The concepts of vehicle-to-vehicle (V2V) and vehicle-to-infrastructure (V2I) technology are well on their way to becoming a reality. The idea is to connect cars to each other via computers, allowing them to know where other cars are and augment driver decisions — or, if cars are driving themselves, make better-informed decisions. On top of that, some are hoping to connect vehicles to infrastructure like traffic lights to create better pictures of congestion and to let cars know ahead of time when a light will change.
The U.S. Department of Transportation sees potential benefits in V2V/V2I spanning the entire transportation system. In 2009, the department estimated that the technology could lead to interventions in one form or another in 80 percent of all accidents — for instance, preventing cars from running red lights, alerting them to when a car ahead is decelerating and communicating to a car making a left turn in front of another.
Two of the technologies alone, “left turn assist” and “intersection movement assist,” could prevent up to 592,000 crashes and 1,083 fatalities per year, the department estimated.
The technology also has the potential to help relieve traffic congestion insofar as it could easily offer the public a clear picture of what areas are congested. That’s the focus of a project in Tampa, Fla., where the city has received a $17 million grant from the DOT to launch a smartphone application delivering information on traffic flow.
The department has also awarded about $25 million in grants to New York City and Wyoming to pilot test V2V/V2I technology. In New York, the city will equip 10,000 of its vehicles, as well as traffic signals in midtown Manhattan, with sensors that can all communicate with each other as a network. In Wyoming, the state will study trucking along a corridor of Interstate 80 on which 11,000 to 18,000 vehicles per day travel.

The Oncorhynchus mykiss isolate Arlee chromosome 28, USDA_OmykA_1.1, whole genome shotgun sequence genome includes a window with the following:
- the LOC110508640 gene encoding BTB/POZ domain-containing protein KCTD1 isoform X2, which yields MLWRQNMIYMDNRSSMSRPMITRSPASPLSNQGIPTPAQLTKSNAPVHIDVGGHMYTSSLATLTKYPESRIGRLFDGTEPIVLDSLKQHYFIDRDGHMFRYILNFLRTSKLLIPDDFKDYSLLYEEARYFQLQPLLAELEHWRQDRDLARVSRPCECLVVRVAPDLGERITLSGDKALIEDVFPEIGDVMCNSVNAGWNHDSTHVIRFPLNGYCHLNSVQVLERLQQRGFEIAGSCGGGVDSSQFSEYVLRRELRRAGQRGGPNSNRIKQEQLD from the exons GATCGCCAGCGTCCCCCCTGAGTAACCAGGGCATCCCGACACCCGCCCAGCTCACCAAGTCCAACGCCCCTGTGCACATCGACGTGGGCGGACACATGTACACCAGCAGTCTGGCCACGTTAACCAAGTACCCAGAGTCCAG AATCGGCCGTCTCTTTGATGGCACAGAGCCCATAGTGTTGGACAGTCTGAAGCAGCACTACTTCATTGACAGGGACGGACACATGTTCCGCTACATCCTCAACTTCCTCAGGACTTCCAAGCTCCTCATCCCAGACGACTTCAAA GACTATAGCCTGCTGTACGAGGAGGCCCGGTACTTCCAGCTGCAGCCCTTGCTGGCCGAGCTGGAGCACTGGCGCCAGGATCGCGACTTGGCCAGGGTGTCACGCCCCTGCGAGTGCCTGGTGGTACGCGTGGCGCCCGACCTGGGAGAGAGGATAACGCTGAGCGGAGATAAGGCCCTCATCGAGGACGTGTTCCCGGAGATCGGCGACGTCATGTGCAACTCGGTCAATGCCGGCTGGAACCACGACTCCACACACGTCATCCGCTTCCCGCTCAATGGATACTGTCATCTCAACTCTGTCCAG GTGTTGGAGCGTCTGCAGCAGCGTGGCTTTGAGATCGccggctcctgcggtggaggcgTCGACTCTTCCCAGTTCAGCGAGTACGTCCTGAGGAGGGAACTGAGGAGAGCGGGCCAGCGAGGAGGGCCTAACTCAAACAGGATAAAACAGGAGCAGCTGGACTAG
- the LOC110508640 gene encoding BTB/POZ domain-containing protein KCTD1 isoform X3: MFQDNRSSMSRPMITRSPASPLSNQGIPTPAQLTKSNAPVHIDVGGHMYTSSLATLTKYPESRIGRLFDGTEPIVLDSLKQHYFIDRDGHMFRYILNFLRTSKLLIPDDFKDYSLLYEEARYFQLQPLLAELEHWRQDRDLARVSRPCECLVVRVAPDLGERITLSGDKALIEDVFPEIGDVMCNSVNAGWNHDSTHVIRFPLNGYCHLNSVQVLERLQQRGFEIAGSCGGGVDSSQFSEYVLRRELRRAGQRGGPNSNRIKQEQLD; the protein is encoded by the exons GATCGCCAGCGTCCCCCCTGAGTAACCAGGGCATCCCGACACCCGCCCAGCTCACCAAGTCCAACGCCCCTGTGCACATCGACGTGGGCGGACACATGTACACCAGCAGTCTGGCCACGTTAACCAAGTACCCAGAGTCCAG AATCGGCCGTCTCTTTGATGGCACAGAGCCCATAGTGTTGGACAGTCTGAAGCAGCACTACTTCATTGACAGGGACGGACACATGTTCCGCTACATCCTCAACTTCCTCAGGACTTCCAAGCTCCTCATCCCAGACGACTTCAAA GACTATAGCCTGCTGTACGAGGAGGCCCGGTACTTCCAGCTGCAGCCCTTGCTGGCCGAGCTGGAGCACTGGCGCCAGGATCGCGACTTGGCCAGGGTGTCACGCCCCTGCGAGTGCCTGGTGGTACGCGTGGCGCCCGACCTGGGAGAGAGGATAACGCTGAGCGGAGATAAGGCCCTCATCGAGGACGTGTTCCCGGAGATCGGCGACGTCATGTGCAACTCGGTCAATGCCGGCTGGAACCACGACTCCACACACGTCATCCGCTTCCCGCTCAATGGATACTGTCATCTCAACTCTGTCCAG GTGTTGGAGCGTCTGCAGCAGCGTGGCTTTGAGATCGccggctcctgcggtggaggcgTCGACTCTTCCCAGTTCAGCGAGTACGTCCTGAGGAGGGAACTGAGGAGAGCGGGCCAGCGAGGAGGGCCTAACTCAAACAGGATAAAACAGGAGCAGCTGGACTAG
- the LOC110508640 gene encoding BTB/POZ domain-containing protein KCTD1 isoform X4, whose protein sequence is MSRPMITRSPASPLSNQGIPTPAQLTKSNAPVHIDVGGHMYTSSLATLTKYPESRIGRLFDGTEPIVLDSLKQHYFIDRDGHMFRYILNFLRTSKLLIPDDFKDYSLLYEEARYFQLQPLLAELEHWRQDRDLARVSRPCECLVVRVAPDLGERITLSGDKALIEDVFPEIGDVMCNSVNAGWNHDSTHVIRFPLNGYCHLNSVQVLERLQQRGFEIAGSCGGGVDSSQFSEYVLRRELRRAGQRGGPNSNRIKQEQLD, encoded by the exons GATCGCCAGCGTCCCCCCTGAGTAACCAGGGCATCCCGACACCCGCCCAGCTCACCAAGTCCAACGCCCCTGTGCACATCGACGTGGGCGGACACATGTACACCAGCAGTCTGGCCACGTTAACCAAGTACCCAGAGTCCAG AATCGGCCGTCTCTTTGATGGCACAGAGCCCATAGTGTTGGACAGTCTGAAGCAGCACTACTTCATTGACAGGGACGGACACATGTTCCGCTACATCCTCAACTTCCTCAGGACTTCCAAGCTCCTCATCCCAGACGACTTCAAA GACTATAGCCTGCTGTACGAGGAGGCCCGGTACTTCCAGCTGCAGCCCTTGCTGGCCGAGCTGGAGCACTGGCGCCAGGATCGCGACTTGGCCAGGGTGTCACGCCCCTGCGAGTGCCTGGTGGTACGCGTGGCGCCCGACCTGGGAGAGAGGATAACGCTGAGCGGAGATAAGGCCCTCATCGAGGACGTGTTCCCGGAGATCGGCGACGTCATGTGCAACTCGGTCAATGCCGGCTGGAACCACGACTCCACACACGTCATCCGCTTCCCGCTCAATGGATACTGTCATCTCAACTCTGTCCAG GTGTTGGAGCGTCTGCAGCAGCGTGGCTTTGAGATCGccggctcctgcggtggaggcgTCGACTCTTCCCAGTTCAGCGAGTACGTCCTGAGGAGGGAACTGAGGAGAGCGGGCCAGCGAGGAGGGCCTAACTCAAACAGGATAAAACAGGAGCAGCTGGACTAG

And that’s just the beginning: The U.S. Department of Transportation has publicly declared that it intends to begin the process this year to implement a requirement that all new cars have V2V/V2I technology.
Some cities close off streets to cars for a day to accommodate parades. Some keep them that way permanently.
According to the McKinsey report, major cities around the globe like Paris, London and New York have begun to create car-free zones in an effort to make it easier for pedestrians and cyclists to get around.
The concept has actually been around for a long time: According to the report, the city of Mdina in Malta has never allowed cars, and Buenos Aires has blocked off portions of the Calle Florida to traffic since 1913.
But more cities have been introducing car-free zones in recent years, and doing so has led to traffic improvements in cities like Copenhagen alongside programs that encourage bike riding.
Congestion in the nation’s capital is nothing short of epic: According to the 2015 Urban Mobility Scorecard from Texas A&M University and INRIX, traffic gridlock in Washington, D.C., caused 82 hours of delay per auto commuter last year. Put another way, the average car driver spent almost three-and-a-half days stuck in traffic.
The public problems created by congestion have been well-documented. The scorecard conceptualized congestion as a type of tax that takes its collections in the form of missed meetings, delayed deliveries and fuel wasted while autos sit idling. Experts who are setting up sensor networks to map urban smog have noted that places where cars sit idling, such as intersections, are hotspots for poor air quality.
Enter bicycles, which can zip along the sides of idle cars and expel zero greenhouse gases. In 2008, Washington, D.C., launched the country’s first municipal bike-sharing program, where citizens pay a membership to get easy access to bike racks. Commuters can then ride those bikes to other racks and drop them off.
Since 2008, cities across the country have latched onto the concept. The Bay Area Bike Share offers more than 700 bicycles across 70 locations in California’s sprawling Bay Area. The contractor BCycle operates bike share programs in almost 30 cities.